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Record-Setting Homebuilder Featured in New Book
March 29, 2018 - When we last wrote about Eileen Bjorkman, EAA Lifetime 435061, a few years ago, she was “blogging her way to a book” titled The Propeller under the Bed, which she intended as a recounting of her father Arnold Ebneter’s 50-year quest to set an aviation distance record. The book became a reality and was recently published by the University of Washington Press.
On July 25, 2010, 82-year-old Ebneter, EAA 450548, set an aviation world record for flying nonstop across the U.S. in an aircraft weighing less than 500 kg — an airplane he himself had built (see “Scratchbuilt Record-Breaker” in the January 2011 issue of EAA Sport Aviation magazine). The flight took about 18 hours, but the design, construction, testing, and preparation took 50 years.
Ebneter donated the airplane, designated E-1, to the EAA Aviation Museum in 2017. The Propeller under the Bed: A Personal History of Homebuilt Aircraft, frames Ebneter’s journey from teenage airplane enthusiast to Air Force pilot and Boeing engineer in the context of the decades-long homebuilt movement in the United States.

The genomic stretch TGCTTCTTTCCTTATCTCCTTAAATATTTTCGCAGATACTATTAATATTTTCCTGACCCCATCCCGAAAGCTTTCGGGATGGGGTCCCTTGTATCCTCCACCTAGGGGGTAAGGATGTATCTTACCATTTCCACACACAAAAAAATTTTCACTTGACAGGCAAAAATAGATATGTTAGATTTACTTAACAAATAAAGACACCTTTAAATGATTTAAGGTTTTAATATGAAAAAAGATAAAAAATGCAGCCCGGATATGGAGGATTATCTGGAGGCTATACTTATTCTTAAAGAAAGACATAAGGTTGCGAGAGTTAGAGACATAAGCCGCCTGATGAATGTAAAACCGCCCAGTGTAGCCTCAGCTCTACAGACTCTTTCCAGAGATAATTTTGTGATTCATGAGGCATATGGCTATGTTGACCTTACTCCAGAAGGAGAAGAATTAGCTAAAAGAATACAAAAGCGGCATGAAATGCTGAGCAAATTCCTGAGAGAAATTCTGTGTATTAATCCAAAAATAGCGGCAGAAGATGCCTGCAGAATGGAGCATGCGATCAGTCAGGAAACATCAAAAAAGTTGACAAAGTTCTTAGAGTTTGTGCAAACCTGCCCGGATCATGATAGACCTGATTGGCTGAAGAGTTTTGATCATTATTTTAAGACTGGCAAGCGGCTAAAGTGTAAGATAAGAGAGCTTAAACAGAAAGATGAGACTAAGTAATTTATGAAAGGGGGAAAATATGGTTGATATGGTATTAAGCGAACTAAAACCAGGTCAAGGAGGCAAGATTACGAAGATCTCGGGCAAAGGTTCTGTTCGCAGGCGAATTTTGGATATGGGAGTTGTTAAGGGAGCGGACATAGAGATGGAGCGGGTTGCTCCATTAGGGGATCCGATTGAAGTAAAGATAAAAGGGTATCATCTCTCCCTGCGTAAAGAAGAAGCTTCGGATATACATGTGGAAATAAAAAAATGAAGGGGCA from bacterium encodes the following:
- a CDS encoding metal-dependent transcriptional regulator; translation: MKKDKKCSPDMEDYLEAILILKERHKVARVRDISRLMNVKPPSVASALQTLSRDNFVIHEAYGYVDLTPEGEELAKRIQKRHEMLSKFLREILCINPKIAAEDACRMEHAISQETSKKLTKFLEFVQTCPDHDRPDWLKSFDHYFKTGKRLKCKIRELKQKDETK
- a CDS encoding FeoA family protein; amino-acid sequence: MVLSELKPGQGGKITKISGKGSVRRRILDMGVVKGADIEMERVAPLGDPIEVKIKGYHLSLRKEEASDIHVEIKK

As Bjorkman, a retired military officer, civilian pilot, and aeronautical engineer, blogged her father’s experiences and searched for a publisher, the final book began to take shape.
“I realized early on that my father’s dream would not have been possible without the contributions to homebuilding by the EAA, well-known designers such as Jim Bede, Burt Rutan, and Richard VanGrunsven, and prior visionaries such as Ed Heath and Leslie Long,” she said.
“My first manuscript had about one chapter on those contributions, but when I pitched the project to the University of Washington Press, they suggested I beef up the homebuilt aircraft history portion of the book. The result was the weaving of the two stories together.”
In addition to a short course on how to design and build airplanes, Bjorkman said the book gives readers a glimpse into life growing up in a “flying family” with two pilots for parents, a family plane named Charlie, and — quite literally — a propeller under her parents’ bed.
The book is available for purchase directly from EAA, and other booksellers and retailers.